When Yogi Berra died two weeks ago at age 90, I lost one of my childhood heroes. As a kid growing up, my favorite baseball team was the New York Yankees, and my favorite player was its catcher, Berra.
In my mind, he was the greatest bad ball hitter ever. He played in 14 World Series and was on the winning team in 10 of those. At about age 12, I recall writing him a fan letter and requesting an autograph, and he sent back a signed post card photo. I kept that for years and wish I could find it now.
Berra is a member of Baseball’s Hall of Fame and is one of 21 Yankees to have his number retired, even though he shares that honor with the man he replaced behind the plate, Bill Dickey. Both Berra and Dickey wore No. 8.
Berra dropped out of school when he was in the eighth grade, but he has provided wisdom in the form of quotes that are unforgettable. I’m sure you have seen many of them published since his death.
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His most famous is, “It ain’t over till it’s over.” He wrote a book entitled, “I Really Didn’t Say Everything I Said.”
Some other famous gems from Berra are:
“You can observe a lot by watching.”
“I always thought the record would stand before it was broken.”
“Always go to other peoples’ funerals, otherwise they won’t go to yours.”
“A nickel ain’t worth a dime anymore.”
“It ain’t the heat, it’s the humility.”
On his wife Carmen going to see “Dr. Zhivago,” he said, “I didn’t know she was sick.”
“Ninety percent of the game of baseball is mental and the other half is physical.”
“Half the lies they tell about me aren’t true.”
On why he no longer went to a restaurant in his hometown of St. Louis, “Nobody goes there anymore. It’s too crowded.”
On being the guest of honor at an awards banquet, “Thank you for making this necessary.”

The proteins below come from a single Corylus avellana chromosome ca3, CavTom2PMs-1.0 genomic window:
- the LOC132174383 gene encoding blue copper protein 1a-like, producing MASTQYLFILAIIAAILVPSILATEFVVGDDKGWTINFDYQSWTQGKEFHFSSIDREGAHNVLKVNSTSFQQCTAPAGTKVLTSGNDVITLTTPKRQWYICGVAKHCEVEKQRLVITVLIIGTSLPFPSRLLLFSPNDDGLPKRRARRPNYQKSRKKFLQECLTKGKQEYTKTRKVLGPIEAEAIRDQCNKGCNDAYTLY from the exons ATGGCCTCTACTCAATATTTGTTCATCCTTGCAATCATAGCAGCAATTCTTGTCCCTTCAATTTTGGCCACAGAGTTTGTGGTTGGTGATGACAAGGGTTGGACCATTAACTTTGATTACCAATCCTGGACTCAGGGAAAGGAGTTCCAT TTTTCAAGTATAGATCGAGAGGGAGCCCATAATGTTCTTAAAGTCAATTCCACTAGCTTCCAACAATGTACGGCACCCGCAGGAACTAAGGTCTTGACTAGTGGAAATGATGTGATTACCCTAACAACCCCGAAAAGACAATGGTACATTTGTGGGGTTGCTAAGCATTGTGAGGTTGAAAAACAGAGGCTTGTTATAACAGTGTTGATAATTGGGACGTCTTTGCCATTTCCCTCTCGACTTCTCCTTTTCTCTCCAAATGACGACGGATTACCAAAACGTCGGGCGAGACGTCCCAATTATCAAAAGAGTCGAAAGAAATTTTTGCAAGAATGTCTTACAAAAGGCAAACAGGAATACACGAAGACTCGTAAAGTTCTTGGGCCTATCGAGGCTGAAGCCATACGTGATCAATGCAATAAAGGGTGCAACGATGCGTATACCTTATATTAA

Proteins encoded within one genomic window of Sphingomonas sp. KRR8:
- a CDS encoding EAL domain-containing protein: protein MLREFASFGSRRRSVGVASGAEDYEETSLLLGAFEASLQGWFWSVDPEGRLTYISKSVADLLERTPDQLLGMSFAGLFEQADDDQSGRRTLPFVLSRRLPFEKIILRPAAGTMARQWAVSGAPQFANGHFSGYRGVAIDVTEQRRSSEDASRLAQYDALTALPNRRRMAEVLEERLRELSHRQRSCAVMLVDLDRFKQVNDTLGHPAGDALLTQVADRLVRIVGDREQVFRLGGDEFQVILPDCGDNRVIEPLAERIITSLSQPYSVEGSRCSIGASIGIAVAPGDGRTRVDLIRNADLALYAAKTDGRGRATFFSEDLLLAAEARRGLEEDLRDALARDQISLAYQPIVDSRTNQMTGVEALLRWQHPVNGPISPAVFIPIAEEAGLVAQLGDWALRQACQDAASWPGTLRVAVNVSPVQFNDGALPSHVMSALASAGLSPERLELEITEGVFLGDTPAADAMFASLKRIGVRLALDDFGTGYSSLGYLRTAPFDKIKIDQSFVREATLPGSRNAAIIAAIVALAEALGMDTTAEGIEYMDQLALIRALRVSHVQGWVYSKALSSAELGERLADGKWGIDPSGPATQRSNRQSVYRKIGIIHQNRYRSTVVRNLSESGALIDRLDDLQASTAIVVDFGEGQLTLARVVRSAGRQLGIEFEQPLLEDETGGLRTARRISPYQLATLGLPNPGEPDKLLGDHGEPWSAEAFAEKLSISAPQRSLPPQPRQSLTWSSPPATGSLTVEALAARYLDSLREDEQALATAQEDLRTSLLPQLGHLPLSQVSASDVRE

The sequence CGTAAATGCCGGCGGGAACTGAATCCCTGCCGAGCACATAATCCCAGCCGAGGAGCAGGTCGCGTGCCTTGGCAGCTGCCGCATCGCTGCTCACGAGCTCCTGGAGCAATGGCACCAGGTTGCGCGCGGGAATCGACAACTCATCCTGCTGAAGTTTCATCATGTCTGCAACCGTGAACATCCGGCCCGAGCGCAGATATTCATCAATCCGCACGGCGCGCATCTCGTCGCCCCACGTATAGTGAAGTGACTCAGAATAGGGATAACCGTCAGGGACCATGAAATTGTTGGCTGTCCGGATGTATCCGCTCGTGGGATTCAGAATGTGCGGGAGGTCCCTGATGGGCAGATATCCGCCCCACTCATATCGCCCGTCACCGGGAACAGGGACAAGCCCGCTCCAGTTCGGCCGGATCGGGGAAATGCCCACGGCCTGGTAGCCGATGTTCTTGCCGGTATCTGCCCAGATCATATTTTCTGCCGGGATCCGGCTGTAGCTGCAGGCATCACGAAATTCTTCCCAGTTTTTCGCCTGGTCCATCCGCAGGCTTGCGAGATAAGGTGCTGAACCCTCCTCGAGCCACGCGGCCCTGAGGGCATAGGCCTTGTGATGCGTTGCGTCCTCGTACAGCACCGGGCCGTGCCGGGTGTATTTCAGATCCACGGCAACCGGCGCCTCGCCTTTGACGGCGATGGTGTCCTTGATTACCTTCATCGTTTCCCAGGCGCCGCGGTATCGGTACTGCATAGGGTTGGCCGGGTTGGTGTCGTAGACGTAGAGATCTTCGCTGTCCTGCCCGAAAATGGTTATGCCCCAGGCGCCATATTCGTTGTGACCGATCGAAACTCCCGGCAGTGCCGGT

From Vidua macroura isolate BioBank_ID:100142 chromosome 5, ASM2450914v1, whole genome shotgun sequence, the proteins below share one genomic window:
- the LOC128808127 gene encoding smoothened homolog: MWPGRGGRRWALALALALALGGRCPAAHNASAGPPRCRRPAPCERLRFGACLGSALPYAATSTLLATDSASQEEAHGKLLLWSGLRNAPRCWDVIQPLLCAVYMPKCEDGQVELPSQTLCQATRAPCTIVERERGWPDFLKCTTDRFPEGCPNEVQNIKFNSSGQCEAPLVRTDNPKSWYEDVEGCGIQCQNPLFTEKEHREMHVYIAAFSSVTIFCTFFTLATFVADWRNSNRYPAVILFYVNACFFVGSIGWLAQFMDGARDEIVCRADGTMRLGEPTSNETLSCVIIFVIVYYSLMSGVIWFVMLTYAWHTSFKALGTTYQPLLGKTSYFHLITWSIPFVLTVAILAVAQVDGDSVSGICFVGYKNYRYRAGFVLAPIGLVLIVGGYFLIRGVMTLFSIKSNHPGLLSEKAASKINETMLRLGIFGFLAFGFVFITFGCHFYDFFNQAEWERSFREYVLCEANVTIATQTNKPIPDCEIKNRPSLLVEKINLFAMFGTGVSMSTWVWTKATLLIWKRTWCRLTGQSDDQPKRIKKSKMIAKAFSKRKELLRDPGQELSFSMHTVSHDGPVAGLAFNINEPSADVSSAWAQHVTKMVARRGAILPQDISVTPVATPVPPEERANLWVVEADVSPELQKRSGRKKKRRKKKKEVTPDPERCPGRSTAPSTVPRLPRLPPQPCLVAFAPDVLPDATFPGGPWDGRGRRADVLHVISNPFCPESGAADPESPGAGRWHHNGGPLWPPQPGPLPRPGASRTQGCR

On coming up short on a putt while playing golf, “If I had hit it harder, I would have missed it closer.”
And, “Steve McQueen looks good in the movie. He must have made it before he died.”
Bill Peterson, the late former head coach at Florida State and with the Houston Oilers in the NFL also had some great quotes:
“You guys line up alphabetically by height.”
“Pair up in groups of three and then line up in a circle.”
“Lead us in a word of silent prayer.”
“I’m the football coach around here, and don’t you remember it.”
“I used to have a slight speech impediment and couldn’t remember things before I took the Sam Carnegie course.”
“Men, I want you just thinking of one word all season. One word and one word only: Super Bowl.”
“Just remember the words of Patrick Henry. Kill me or let me live.”
“The greatest thing that just happened to me. I just got indicted into the Florida Sports Hall of Fame. They had a standing observation for me.”
And while Abe Lemons, who coached basketball at Texas and Oklahoma City, made better use of the English language than Berra or Peterson, he had some entertaining comments during his career:
“Finish last in your league, and they call you an idiot. Finish last in medical school, and they call you a doctor.”
“I don’t jog. If I die, I want to be sick.”
“I was in a hole-in-one contest and I had a three.”
“One day of practice is like one day of clean living. It doesn’t do you any good.”
“The trouble with retirement is that you never get a day off.”
“Doctors bury their mistakes. Mine are still on scholarship.”
And when asked how to stop illegal recruiting, Lemons said, “Just give every coach the same amount of money and tell them they can keep what’s left.”
And finally one quote from boxer Muhammad Ali: “It’s just a job. Grass grows, birds fly, waves pound the sand. I beat people up.”
Contact Bobby Pope at firstname.lastname@example.org